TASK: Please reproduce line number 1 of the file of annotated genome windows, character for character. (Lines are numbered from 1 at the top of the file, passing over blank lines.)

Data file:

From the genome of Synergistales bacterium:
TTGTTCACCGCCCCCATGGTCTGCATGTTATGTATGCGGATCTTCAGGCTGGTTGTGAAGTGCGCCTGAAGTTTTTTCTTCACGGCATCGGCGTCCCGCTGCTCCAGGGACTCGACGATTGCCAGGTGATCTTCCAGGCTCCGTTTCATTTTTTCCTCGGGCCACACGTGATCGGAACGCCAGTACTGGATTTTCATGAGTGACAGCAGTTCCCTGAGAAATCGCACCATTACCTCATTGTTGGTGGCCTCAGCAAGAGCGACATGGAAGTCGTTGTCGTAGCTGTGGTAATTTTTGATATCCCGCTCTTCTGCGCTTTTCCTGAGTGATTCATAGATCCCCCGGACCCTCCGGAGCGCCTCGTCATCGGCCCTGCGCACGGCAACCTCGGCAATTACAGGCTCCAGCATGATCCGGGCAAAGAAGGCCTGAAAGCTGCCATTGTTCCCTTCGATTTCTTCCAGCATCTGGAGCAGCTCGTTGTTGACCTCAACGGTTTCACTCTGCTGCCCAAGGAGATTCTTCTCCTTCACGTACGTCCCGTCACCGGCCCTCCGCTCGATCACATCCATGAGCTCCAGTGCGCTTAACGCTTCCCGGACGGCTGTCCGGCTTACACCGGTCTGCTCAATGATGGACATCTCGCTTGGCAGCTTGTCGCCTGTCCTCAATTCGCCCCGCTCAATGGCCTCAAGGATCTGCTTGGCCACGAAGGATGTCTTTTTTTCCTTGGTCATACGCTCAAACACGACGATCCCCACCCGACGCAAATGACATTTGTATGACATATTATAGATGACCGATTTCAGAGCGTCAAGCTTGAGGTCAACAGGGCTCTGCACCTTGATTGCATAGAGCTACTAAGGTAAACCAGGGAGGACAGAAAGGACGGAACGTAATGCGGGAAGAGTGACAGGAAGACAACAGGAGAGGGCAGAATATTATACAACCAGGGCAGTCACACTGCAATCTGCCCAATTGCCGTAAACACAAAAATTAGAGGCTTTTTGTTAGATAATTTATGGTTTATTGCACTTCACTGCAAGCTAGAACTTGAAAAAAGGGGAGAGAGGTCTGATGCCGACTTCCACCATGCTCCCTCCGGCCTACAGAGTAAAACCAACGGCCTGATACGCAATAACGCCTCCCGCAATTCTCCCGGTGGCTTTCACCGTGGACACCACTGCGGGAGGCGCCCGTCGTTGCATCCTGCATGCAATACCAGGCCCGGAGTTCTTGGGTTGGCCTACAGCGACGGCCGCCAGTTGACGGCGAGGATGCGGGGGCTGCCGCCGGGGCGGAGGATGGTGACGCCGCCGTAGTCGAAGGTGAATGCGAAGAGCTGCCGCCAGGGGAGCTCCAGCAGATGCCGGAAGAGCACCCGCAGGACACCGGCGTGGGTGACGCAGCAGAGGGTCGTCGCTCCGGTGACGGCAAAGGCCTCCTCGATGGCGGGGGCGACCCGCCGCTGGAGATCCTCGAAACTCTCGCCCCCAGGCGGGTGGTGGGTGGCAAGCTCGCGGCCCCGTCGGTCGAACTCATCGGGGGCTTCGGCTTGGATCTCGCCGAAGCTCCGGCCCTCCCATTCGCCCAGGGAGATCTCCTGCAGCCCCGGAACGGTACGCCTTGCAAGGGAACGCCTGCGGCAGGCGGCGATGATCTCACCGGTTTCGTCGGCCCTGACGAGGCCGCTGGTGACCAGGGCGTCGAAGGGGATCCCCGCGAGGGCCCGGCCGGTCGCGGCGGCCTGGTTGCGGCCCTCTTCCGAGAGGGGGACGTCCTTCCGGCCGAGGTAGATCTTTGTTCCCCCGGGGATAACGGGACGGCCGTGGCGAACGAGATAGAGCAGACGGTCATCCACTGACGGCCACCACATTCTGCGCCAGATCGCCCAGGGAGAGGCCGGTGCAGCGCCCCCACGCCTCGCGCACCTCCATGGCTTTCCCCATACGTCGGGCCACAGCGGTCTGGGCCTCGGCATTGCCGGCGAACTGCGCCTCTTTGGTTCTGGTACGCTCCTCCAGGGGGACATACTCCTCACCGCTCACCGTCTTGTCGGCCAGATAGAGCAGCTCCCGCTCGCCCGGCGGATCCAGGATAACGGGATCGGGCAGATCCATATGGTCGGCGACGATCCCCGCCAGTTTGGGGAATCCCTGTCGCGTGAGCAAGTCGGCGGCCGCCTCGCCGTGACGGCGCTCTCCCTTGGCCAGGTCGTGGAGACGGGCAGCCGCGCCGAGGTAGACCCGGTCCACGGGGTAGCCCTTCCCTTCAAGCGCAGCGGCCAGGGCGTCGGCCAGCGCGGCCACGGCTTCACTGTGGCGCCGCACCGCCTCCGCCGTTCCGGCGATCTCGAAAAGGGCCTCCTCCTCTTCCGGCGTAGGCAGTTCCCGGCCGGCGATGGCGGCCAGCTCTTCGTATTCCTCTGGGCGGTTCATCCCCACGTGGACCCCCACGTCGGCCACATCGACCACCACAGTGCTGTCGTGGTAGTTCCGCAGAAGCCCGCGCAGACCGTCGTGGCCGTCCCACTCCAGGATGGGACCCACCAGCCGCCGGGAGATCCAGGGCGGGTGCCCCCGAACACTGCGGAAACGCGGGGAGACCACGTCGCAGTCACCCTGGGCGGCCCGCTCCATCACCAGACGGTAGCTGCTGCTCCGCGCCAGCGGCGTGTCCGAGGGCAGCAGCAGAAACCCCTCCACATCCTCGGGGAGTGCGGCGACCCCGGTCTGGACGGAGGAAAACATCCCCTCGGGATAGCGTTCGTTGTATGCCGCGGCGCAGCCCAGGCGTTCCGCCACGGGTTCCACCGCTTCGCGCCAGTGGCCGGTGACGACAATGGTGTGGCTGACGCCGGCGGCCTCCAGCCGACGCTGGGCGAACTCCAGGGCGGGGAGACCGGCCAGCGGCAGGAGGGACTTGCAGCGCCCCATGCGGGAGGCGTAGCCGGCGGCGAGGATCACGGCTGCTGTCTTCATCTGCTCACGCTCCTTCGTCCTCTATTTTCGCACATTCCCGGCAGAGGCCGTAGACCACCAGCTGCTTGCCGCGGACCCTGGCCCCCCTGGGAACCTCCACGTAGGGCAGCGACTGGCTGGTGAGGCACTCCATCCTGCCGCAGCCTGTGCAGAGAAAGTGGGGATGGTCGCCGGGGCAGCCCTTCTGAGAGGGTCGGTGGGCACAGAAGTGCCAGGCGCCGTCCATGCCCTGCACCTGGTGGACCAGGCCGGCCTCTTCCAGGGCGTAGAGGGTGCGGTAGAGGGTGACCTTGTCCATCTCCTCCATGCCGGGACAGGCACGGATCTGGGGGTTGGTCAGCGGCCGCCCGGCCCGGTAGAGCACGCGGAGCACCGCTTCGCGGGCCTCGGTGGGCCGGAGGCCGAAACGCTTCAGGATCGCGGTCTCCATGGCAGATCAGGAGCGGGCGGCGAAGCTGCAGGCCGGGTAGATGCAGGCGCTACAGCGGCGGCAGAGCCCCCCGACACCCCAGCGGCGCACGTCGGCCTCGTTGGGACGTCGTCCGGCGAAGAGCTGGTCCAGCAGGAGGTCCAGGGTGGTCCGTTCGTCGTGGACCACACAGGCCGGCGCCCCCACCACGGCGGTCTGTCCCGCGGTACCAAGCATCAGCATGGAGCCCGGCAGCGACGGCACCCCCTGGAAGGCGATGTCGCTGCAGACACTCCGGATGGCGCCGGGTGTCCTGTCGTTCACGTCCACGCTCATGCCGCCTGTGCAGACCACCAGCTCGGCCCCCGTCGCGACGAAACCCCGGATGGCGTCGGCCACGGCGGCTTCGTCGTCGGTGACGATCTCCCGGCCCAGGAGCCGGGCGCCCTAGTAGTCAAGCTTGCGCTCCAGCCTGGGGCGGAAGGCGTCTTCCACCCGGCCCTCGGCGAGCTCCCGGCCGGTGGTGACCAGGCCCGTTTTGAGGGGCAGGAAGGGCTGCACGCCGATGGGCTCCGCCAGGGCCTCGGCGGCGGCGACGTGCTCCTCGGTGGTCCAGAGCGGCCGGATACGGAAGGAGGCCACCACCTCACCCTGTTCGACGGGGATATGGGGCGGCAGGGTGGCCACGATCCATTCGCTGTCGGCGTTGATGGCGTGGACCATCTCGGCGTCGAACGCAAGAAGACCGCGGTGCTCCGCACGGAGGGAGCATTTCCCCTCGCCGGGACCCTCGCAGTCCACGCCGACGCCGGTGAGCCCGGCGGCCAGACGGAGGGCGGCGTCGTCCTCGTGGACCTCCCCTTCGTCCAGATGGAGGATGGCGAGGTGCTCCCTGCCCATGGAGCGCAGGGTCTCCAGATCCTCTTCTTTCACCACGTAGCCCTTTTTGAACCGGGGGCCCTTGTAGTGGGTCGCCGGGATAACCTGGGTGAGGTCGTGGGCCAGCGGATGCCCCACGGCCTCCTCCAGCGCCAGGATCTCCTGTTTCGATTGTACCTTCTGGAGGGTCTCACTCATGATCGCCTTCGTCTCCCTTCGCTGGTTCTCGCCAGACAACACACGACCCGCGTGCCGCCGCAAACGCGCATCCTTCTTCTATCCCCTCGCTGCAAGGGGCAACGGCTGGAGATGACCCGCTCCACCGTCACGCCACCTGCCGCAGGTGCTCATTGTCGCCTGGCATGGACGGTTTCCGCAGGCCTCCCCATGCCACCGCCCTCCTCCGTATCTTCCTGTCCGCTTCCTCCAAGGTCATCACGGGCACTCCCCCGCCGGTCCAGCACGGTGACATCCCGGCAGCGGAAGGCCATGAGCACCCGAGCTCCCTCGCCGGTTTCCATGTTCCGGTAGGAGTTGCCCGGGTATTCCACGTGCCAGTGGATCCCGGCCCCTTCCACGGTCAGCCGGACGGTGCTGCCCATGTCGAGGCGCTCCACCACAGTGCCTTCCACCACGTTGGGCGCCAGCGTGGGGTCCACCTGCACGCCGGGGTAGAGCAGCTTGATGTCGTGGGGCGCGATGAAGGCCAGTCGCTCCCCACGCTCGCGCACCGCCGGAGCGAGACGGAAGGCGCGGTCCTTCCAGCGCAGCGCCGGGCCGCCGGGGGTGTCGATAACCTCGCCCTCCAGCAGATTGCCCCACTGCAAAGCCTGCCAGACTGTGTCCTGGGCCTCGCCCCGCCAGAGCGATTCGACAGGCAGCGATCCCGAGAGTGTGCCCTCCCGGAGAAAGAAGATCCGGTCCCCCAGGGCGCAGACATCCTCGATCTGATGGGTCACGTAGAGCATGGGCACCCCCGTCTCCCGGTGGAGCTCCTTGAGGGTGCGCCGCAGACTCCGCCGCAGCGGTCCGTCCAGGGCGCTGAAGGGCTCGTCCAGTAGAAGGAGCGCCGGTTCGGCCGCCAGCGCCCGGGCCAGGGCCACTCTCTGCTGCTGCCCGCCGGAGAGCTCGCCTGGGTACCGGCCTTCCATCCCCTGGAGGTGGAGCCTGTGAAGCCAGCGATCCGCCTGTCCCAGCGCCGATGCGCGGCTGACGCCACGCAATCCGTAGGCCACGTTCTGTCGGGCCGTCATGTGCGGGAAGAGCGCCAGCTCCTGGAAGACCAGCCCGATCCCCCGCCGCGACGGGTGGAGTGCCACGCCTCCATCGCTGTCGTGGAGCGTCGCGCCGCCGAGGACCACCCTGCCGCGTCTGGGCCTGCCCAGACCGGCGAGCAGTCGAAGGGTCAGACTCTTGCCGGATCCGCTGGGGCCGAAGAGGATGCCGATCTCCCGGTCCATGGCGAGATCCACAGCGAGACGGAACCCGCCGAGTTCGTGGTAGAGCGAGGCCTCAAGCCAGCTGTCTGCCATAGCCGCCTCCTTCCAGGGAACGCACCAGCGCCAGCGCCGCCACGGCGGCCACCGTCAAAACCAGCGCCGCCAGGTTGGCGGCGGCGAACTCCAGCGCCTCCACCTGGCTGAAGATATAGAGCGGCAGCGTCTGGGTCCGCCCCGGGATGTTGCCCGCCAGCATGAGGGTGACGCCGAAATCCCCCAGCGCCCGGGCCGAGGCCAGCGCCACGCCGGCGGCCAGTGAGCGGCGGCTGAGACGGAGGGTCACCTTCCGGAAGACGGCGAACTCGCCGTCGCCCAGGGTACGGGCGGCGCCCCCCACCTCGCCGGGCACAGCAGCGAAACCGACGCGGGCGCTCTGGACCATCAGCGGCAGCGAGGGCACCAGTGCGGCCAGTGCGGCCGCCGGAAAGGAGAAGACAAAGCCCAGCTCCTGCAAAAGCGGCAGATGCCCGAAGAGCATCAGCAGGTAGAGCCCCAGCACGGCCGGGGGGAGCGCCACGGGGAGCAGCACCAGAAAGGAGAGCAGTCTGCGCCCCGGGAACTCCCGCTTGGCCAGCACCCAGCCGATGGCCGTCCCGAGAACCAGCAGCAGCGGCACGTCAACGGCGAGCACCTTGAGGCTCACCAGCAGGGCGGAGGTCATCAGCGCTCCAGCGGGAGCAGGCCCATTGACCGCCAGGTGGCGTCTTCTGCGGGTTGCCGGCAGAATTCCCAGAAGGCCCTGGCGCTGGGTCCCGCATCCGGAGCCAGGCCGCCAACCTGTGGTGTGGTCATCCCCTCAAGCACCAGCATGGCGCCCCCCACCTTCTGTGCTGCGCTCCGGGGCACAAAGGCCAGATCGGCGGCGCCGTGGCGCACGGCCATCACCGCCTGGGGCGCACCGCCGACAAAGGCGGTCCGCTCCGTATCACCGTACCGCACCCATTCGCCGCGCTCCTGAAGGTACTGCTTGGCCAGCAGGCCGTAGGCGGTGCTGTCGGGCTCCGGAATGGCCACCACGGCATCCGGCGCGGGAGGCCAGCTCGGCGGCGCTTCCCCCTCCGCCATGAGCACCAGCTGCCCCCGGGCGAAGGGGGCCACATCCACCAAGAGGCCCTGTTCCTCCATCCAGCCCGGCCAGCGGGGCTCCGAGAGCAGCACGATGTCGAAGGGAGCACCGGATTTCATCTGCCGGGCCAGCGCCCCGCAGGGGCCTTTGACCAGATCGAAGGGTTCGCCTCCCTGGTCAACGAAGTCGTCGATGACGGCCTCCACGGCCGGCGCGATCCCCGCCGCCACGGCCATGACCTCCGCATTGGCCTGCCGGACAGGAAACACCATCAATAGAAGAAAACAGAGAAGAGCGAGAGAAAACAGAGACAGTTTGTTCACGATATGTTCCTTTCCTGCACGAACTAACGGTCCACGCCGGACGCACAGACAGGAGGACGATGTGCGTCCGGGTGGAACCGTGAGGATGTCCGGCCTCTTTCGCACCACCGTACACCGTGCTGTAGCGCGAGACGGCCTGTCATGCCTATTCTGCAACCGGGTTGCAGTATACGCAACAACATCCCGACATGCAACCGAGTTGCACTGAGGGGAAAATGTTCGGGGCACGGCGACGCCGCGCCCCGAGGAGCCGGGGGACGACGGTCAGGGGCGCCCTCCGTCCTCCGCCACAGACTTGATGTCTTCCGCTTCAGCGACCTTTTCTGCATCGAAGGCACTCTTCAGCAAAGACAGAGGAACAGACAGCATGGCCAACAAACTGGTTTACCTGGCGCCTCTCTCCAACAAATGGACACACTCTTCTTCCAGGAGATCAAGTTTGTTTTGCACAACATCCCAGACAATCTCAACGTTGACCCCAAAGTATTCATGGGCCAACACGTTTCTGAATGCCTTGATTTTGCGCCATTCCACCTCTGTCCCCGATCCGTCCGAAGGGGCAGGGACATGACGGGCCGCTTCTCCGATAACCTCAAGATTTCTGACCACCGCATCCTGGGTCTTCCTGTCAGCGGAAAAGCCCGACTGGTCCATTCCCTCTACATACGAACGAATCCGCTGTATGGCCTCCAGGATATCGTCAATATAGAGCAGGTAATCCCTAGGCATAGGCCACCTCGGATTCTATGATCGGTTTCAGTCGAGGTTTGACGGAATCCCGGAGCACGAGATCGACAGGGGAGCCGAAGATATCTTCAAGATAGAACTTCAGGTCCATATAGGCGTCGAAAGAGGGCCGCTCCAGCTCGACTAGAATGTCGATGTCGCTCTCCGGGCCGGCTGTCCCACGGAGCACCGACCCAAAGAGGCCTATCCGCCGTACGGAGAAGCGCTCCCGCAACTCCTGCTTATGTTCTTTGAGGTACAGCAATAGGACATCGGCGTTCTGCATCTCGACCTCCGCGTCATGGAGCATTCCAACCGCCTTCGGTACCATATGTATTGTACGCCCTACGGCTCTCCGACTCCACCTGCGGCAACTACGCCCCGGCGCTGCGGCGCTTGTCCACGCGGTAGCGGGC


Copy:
From the genome of Synergistales bacterium: